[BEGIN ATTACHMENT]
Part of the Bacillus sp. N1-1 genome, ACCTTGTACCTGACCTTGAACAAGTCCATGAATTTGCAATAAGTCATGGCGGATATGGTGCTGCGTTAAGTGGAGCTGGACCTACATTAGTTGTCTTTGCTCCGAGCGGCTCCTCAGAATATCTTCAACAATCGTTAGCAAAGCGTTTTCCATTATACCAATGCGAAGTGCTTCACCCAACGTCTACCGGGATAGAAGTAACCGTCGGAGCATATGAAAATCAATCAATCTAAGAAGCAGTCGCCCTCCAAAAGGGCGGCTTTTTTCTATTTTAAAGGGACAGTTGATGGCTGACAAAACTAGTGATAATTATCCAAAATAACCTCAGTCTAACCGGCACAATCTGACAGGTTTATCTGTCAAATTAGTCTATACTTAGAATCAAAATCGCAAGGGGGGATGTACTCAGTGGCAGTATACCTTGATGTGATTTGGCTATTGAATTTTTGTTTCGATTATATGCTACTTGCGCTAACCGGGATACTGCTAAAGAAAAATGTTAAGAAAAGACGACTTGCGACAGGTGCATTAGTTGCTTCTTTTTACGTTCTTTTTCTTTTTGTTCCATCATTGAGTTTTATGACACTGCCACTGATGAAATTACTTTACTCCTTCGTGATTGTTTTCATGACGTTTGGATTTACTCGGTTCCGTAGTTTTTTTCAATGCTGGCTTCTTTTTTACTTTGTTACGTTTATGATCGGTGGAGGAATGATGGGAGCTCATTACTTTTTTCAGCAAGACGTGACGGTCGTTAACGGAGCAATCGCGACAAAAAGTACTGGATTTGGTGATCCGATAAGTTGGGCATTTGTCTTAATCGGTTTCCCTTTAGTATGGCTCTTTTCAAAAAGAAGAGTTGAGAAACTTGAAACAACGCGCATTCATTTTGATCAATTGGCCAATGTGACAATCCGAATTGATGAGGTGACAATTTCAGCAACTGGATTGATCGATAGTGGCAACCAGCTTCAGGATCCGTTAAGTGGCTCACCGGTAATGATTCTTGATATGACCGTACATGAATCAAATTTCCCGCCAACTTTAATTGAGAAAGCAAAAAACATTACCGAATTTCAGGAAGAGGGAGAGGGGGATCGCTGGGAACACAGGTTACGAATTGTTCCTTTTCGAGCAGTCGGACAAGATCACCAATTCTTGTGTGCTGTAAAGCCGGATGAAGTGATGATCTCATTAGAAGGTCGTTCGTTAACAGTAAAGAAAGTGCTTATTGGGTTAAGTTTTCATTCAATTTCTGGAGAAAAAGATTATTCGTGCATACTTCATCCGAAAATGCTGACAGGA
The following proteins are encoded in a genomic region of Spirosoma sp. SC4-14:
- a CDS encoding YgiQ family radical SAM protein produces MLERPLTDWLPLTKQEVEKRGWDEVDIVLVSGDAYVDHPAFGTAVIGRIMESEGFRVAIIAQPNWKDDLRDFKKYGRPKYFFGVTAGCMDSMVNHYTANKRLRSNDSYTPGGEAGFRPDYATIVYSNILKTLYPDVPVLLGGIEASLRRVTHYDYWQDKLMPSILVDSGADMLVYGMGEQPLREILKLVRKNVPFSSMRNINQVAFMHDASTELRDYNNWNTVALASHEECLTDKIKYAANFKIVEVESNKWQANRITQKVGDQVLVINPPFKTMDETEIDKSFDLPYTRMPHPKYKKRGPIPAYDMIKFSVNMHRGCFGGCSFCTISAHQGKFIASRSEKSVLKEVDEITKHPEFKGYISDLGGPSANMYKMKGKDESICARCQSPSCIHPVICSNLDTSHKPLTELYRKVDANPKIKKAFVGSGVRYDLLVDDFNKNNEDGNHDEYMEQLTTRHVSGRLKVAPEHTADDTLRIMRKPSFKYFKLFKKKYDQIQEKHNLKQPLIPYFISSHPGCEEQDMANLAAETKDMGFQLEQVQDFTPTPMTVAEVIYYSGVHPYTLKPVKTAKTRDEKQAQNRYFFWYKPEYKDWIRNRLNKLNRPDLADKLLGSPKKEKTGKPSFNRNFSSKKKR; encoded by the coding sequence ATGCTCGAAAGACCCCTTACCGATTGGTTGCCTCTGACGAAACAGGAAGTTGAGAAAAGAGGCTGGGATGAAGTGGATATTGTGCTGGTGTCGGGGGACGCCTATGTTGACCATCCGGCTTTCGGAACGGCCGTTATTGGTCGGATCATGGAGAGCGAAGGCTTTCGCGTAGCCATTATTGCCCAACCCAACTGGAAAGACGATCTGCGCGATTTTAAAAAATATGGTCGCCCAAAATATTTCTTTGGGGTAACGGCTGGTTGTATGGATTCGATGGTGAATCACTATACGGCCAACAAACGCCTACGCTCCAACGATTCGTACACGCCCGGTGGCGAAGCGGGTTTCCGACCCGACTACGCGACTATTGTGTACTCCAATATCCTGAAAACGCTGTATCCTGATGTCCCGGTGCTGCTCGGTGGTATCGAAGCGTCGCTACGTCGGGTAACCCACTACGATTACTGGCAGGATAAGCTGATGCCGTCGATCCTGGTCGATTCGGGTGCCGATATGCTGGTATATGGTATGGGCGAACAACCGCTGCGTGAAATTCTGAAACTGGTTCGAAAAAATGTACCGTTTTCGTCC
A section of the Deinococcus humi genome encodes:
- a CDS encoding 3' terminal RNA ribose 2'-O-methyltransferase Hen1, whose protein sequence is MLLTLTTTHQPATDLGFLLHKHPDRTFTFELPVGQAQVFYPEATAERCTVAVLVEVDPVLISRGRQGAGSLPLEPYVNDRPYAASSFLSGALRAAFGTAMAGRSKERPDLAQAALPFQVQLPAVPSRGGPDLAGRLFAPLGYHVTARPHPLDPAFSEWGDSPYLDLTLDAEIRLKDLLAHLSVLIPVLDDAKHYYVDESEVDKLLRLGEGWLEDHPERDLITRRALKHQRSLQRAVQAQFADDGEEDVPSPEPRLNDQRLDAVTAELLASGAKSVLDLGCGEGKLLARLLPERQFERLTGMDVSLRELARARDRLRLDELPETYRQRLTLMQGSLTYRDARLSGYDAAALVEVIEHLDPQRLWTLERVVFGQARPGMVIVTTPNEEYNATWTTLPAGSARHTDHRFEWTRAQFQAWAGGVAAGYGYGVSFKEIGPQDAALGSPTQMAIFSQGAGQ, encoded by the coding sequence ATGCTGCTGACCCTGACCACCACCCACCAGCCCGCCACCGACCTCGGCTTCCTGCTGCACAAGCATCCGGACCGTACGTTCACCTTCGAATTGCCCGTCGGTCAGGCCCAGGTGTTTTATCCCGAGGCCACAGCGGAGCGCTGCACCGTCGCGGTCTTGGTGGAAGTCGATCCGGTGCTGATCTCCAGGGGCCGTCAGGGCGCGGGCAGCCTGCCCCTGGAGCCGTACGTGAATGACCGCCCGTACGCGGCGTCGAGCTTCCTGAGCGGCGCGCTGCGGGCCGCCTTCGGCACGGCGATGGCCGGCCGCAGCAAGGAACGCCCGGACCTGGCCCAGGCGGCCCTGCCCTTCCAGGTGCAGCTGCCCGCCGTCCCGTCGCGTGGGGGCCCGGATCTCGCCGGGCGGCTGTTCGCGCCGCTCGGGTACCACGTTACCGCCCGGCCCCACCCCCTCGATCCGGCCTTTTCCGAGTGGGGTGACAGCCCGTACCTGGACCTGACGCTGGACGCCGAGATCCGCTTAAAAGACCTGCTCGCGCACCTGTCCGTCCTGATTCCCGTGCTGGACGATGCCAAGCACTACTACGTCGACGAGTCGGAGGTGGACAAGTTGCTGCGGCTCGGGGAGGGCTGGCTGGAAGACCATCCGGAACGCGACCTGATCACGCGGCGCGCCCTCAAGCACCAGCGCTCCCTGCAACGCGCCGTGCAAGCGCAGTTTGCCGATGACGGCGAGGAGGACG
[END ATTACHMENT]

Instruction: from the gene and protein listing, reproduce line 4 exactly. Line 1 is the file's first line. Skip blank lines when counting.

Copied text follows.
A section of the Deinococcus humi genome encodes: